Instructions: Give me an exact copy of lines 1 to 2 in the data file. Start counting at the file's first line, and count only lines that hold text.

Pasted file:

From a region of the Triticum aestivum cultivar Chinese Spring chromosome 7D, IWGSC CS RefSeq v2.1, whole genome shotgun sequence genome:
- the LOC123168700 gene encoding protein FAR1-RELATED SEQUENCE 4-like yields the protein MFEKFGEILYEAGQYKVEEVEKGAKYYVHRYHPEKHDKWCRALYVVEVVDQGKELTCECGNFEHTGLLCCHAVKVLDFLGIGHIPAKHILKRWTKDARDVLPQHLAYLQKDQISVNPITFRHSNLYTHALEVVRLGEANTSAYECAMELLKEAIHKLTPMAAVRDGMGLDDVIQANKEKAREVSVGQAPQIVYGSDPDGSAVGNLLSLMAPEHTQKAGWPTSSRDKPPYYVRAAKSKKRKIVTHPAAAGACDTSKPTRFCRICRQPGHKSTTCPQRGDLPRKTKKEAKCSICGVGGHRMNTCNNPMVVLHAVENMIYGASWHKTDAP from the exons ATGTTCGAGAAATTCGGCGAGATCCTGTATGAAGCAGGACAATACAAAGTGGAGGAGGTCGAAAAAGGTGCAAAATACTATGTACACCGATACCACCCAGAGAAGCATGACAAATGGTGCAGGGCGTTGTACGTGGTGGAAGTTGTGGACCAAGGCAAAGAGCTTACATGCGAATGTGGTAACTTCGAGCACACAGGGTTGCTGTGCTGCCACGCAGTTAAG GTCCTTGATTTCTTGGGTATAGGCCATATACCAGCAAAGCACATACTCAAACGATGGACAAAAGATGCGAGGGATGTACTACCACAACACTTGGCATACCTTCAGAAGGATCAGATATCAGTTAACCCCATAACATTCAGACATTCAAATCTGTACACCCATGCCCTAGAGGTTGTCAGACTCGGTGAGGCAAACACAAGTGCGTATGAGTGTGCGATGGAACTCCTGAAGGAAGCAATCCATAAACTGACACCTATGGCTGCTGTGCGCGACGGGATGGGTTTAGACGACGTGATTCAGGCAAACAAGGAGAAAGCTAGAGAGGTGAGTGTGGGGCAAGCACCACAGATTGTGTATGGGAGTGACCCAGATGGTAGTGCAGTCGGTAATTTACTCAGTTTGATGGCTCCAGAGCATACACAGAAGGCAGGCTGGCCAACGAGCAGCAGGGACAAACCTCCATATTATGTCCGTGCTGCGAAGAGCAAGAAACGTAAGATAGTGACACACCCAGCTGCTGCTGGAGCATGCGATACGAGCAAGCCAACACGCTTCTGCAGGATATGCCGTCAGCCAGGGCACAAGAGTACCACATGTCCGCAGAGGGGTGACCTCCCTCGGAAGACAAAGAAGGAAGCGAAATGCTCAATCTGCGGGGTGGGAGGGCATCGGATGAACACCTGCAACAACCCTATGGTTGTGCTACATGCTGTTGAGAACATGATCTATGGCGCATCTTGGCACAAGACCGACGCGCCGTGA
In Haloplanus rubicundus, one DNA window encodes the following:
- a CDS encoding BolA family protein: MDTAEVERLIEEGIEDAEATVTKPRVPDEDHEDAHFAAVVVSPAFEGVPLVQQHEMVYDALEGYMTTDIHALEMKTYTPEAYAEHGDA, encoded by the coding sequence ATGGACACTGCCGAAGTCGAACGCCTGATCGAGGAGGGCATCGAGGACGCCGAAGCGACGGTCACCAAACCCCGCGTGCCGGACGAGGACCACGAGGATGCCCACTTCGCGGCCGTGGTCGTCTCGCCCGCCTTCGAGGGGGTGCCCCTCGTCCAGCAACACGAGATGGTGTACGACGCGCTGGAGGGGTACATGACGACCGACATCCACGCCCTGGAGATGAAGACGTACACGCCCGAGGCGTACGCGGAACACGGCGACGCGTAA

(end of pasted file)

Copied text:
From a region of the Triticum aestivum cultivar Chinese Spring chromosome 7D, IWGSC CS RefSeq v2.1, whole genome shotgun sequence genome:
- the LOC123168700 gene encoding protein FAR1-RELATED SEQUENCE 4-like yields the protein MFEKFGEILYEAGQYKVEEVEKGAKYYVHRYHPEKHDKWCRALYVVEVVDQGKELTCECGNFEHTGLLCCHAVKVLDFLGIGHIPAKHILKRWTKDARDVLPQHLAYLQKDQISVNPITFRHSNLYTHALEVVRLGEANTSAYECAMELLKEAIHKLTPMAAVRDGMGLDDVIQANKEKAREVSVGQAPQIVYGSDPDGSAVGNLLSLMAPEHTQKAGWPTSSRDKPPYYVRAAKSKKRKIVTHPAAAGACDTSKPTRFCRICRQPGHKSTTCPQRGDLPRKTKKEAKCSICGVGGHRMNTCNNPMVVLHAVENMIYGASWHKTDAP from the exons ATGTTCGAGAAATTCGGCGAGATCCTGTATGAAGCAGGACAATACAAAGTGGAGGAGGTCGAAAAAGGTGCAAAATACTATGTACACCGATACCACCCAGAGAAGCATGACAAATGGTGCAGGGCGTTGTACGTGGTGGAAGTTGTGGACCAAGGCAAAGAGCTTACATGCGAATGTGGTAACTTCGAGCACACAGGGTTGCTGTGCTGCCACGCAGTTAAG GTCCTTGATTTCTTGGGTATAGGCCATATACCAGCAAAGCACATACTCAAACGATGGACAAAAGATGCGAGGGATGTACTACCACAACACTTGGCATACCTTCAGAAGGATCAGATATCAGTTAACCCCATAACATTCAGACATTCAAATCTGTACACCCATGCCCTAGAGGTTGTCAGACTCGGTGAGGCAAACACAAGTGCGTATGAGTGTGCGATGGAACTCCTGAAGGAAGCAATCCATAAACTGACACCTATGGCTGCTGTGCGCGACGGGATGGGTTTAGACGACGTGATTCAGGCAAACAAGGAGAAAGCTAGAGAGGTGAGTGTGGGGCAAGCACCACAGATTGTGTATGGGAGTGACCCAGATGGTAGTGCAGTCGGTAATTTACTCAGTTTGATGGCTCCAGAGCATACACAGAAGGCAGGCTGGCCAACGAGCAGCAGGGACAAACCTCCATATTATGTCCGTGCTGCGAAGAGCAAGAAACGTAAGATAGTGACACACCCAGCTGCTGCTGGAGCATGCGATACGAGCAAGCCAACACGCTTCTGCAGGATATGCCGTCAGCCAGGGCACAAGAGTACCACATGTCCGCAGAGGGGTGACCTCCCTCGGAAGACAAAGAAGGAAGCGAAATGCTCAATCTGCGGGGTGGGAGGGCATCGGATGAACACCTGCAACAACCCTATGGTTGTGCTACATGCTGTTGAGAACATGATCTATGGCGCATCTTGGCACAAGACCGACGCGCCGTGA